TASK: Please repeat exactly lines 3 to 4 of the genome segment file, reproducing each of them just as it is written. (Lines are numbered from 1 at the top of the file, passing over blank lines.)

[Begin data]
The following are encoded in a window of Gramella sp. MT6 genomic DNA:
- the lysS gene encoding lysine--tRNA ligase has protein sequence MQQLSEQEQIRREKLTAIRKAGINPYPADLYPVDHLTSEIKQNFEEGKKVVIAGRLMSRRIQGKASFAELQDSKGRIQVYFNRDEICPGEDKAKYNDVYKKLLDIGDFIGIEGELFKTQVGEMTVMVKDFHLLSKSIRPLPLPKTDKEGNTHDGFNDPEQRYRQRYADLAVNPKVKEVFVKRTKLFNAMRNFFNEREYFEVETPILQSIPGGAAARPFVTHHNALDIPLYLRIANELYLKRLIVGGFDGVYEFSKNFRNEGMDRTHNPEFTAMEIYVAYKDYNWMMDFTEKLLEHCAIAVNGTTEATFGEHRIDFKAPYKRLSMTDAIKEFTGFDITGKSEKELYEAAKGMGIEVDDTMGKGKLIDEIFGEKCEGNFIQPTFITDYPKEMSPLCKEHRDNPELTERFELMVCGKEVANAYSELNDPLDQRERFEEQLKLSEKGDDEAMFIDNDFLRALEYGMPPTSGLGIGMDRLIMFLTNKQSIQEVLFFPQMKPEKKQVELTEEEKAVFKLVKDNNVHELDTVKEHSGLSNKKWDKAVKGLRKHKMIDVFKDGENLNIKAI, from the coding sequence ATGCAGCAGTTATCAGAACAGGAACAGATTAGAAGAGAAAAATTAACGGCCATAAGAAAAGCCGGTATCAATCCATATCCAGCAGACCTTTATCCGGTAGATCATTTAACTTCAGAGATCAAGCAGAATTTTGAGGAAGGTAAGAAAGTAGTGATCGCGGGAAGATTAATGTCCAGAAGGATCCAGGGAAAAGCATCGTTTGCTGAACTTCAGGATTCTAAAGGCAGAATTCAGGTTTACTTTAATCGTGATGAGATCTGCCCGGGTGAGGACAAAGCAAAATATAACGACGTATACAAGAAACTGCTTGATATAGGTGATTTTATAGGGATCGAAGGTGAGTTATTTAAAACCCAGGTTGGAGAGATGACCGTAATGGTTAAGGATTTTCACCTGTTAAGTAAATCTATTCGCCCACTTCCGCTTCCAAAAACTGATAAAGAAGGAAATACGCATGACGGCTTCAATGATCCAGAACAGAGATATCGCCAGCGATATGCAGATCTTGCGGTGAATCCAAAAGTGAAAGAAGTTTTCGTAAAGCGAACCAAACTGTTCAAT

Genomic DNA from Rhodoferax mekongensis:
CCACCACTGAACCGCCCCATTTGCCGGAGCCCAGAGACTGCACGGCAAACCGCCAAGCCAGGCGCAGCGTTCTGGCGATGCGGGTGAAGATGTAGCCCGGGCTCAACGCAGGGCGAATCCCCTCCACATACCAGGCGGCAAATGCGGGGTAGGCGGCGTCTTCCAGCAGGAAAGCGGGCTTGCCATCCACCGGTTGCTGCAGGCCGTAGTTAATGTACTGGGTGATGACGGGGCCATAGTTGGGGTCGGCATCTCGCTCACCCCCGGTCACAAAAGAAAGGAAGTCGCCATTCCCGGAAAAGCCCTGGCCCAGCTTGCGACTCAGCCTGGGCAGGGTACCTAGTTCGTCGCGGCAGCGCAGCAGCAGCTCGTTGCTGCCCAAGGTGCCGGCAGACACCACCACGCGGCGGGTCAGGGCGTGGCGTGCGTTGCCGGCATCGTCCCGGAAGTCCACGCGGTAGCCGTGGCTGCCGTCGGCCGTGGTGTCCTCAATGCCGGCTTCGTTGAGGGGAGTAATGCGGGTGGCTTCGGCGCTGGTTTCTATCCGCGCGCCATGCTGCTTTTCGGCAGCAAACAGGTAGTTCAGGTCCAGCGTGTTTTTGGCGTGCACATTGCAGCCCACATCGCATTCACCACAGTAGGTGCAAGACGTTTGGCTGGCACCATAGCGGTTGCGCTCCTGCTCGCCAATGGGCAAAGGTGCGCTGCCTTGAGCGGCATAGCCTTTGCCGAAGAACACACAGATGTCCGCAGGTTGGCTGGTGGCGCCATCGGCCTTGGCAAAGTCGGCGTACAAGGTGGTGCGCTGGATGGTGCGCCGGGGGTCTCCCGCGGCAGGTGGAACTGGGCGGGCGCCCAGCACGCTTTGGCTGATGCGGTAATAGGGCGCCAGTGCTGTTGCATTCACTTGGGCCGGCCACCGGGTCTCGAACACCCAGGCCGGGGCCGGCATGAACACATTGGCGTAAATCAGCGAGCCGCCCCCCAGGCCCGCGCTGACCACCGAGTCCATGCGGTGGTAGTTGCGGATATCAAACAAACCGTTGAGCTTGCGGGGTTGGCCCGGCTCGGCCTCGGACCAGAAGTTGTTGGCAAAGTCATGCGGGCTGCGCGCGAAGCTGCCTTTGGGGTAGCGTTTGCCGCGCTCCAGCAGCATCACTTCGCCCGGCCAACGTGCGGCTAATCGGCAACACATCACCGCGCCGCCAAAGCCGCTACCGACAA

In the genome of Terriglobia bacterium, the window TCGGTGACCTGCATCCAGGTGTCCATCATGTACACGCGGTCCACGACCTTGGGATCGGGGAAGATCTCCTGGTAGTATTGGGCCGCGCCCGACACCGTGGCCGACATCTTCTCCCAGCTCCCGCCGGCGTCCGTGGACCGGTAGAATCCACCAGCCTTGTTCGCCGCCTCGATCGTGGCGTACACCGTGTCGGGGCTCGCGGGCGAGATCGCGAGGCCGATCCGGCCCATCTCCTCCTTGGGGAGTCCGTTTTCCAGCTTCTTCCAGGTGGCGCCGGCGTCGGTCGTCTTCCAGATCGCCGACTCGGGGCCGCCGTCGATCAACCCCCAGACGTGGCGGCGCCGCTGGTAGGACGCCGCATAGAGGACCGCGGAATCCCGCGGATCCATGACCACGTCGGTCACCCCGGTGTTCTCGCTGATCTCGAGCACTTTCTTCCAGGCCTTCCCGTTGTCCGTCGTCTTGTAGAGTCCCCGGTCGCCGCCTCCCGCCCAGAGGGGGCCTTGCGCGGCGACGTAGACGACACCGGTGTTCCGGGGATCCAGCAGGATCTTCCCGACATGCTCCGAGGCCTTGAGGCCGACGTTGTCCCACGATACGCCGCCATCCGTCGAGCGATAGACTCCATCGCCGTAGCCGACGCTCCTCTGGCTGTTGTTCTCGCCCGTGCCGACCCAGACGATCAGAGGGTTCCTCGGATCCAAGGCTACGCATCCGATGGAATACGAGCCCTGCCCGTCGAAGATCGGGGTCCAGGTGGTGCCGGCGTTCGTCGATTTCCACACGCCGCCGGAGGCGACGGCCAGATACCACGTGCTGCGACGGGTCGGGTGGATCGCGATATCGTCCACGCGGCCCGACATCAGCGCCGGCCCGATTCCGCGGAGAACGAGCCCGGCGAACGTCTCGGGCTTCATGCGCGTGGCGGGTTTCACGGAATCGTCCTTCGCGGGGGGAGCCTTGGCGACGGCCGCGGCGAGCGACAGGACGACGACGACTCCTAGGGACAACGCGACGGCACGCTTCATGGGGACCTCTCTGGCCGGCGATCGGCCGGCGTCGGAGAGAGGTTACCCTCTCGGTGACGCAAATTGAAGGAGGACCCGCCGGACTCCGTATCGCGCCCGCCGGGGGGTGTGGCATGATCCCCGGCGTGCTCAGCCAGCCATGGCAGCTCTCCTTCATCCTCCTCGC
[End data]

Genomic DNA from Rhodoferax mekongensis:
CCACCACTGAACCGCCCCATTTGCCGGAGCCCAGAGACTGCACGGCAAACCGCCAAGCCAGGCGCAGCGTTCTGGCGATGCGGGTGAAGATGTAGCCCGGGCTCAACGCAGGGCGAATCCCCTCCACATACCAGGCGGCAAATGCGGGGTAGGCGGCGTCTTCCAGCAGGAAAGCGGGCTTGCCATCCACCGGTTGCTGCAGGCCGTAGTTAATGTACTGGGTGATGACGGGGCCATAGTTGGGGTCGGCATCTCGCTCACCCCCGGTCACAAAAGAAAGGAAGTCGCCATTCCCGGAAAAGCCCTGGCCCAGCTTGCGACTCAGCCTGGGCAGGGTACCTAGTTCGTCGCGGCAGCGCAGCAGCAGCTCGTTGCTGCCCAAGGTGCCGGCAGACACCACCACGCGGCGGGTCAGGGCGTGGCGTGCGTTGCCGGCATCGTCCCGGAAGTCCACGCGGTAGCCGTGGCTGCCGTCGGCCGTGGTGTCCTCAATGCCGGCTTCGTTGAGGGGAGTAATGCGGGTGGCTTCGGCGCTGGTTTCTATCCGCGCGCCATGCTGCTTTTCGGCAGCAAACAGGTAGTTCAGGTCCAGCGTGTTTTTGGCGTGCACATTGCAGCCCACATCGCATTCACCACAGTAGGTGCAAGACGTTTGGCTGGCACCATAGCGGTTGCGCTCCTGCTCGCCAATGGGCAAAGGTGCGCTGCCTTGAGCGGCATAGCCTTTGCCGAAGAACACACAGATGTCCGCAGGTTGGCTGGTGGCGCCATCGGCCTTGGCAAAGTCGGCGTACAAGGTGGTGCGCTGGATGGTGCGCCGGGGGTCTCCCGCGGCAGGTGGAACTGGGCGGGCGCCCAGCACGCTTTGGCTGATGCGGTAATAGGGCGCCAGTGCTGTTGCATTCACTTGGGCCGGCCACCGGGTCTCGAACACCCAGGCCGGGGCCGGCATGAACACATTGGCGTAAATCAGCGAGCCGCCCCCCAGGCCCGCGCTGACCACCGAGTCCATGCGGTGGTAGTTGCGGATATCAAACAAACCGTTGAGCTTGCGGGGTTGGCCCGGCTCGGCCTCGGACCAGAAGTTGTTGGCAAAGTCATGCGGGCTGCGCGCGAAGCTGCCTTTGGGGTAGCGTTTGCCGCGCTCCAGCAGCATCACTTCGCCCGGCCAACGTGCGGCTAATCGGCAACACATCACCGCGCCGCCAAAGCCGCTACCGACAA